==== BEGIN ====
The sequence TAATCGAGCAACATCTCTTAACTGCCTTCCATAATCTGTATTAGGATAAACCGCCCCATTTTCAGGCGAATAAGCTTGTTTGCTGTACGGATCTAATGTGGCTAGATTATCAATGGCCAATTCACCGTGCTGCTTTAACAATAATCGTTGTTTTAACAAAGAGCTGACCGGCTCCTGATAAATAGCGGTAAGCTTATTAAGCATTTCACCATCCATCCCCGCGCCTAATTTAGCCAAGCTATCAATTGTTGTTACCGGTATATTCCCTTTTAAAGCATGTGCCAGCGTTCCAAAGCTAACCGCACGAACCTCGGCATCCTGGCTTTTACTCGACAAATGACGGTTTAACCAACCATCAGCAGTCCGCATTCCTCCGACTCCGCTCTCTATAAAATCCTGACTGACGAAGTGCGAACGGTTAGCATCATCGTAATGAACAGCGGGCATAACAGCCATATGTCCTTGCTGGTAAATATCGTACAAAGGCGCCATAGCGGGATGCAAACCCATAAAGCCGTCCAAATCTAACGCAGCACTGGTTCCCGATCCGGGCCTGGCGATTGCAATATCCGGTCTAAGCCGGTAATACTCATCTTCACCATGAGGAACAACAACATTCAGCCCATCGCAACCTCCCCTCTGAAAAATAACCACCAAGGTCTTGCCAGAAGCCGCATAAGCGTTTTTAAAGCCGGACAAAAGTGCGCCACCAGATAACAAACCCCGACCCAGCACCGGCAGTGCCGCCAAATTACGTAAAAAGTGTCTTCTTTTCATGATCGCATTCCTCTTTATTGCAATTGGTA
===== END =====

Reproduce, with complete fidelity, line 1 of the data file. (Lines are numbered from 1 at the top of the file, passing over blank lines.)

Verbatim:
The sequence TAATCGAGCAACATCTCTTAACTGCCTTCCATAATCTGTATTAGGATAAACCGCCCCATTTTCAGGCGAATAAGCTTGTTTGCTGTACGGATCTAATGTGGCTAGATTATCAATGGCCAATTCACCGTGCTGCTTTAACAATAATCGTTGTTTTAACAAAGAGCTGACCGGCTCCTGATAAATAGCGGTAAGCTTATTAAGCATTTCACCATCCATCCCCGCGCCTAATTTAGCCAAGCTATCAATTGTTGTTACCGGTATATTCCCTTTTAAAGCATGTGCCAGCGTTCCAAAGCTAACCGCACGAACCTCGGCATCCTGGCTTTTACTCGACAAATGACGGTTTAACCAACCATCAGCAGTCCGCATTCCTCCGACTCCGCTCTCTATAAAATCCTGACTGACGAAGTGCGAACGGTTAGCATCATCGTAATGAACAGCGGGCATAACAGCCATATGTCCTTGCTGGTAAATATCGTACAAAGGCGCCATAGCGGGATGCAAACCCATAAAGCCGTCCAAATCTAACGCAGCACTGGTTCCCGATCCGGGCCTGGCGATTGCAATATCCGGTCTAAGCCGGTAATACTCATCTTCACCATGAGGAACAACAACATTCAGCCCATCGCAACCTCCCCTCTGAAAAATAACCACCAAGGTCTTGCCAGAAGCCGCATAAGCGTTTTTAAAGCCGGACAAAAGTGCGCCACCAGATAACAAACCCCGACCCAGCACCGGCAGTGCCGCCAAATTACGTAAAAAGTGTCTTCTTTTCATGATCGCATTCCTCTTTATTGCAATTGGTA